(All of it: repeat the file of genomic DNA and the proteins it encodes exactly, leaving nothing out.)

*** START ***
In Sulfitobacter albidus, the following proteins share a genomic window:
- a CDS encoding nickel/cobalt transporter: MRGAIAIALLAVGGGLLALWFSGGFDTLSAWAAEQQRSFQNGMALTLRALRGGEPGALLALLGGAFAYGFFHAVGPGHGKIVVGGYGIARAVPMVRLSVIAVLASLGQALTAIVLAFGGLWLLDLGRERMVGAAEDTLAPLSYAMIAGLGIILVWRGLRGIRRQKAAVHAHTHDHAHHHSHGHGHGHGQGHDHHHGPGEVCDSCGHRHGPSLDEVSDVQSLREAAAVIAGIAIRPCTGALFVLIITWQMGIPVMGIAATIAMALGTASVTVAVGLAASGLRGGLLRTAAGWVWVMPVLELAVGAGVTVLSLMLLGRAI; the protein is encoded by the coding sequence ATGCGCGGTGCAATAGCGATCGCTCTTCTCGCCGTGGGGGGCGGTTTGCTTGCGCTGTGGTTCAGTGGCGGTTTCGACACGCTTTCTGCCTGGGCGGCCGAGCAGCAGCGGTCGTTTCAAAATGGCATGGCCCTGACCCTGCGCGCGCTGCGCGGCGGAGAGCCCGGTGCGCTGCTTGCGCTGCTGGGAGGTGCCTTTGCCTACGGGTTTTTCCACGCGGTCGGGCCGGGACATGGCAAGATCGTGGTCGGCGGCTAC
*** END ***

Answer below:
In Sulfitobacter albidus, the following proteins share a genomic window:
- a CDS encoding nickel/cobalt transporter: MRGAIAIALLAVGGGLLALWFSGGFDTLSAWAAEQQRSFQNGMALTLRALRGGEPGALLALLGGAFAYGFFHAVGPGHGKIVVGGYGIARAVPMVRLSVIAVLASLGQALTAIVLAFGGLWLLDLGRERMVGAAEDTLAPLSYAMIAGLGIILVWRGLRGIRRQKAAVHAHTHDHAHHHSHGHGHGHGQGHDHHHGPGEVCDSCGHRHGPSLDEVSDVQSLREAAAVIAGIAIRPCTGALFVLIITWQMGIPVMGIAATIAMALGTASVTVAVGLAASGLRGGLLRTAAGWVWVMPVLELAVGAGVTVLSLMLLGRAI; the protein is encoded by the coding sequence ATGCGCGGTGCAATAGCGATCGCTCTTCTCGCCGTGGGGGGCGGTTTGCTTGCGCTGTGGTTCAGTGGCGGTTTCGACACGCTTTCTGCCTGGGCGGCCGAGCAGCAGCGGTCGTTTCAAAATGGCATGGCCCTGACCCTGCGCGCGCTGCGCGGCGGAGAGCCCGGTGCGCTGCTTGCGCTGCTGGGAGGTGCCTTTGCCTACGGGTTTTTCCACGCGGTCGGGCCGGGACATGGCAAGATCGTGGTCGGCGGCTAC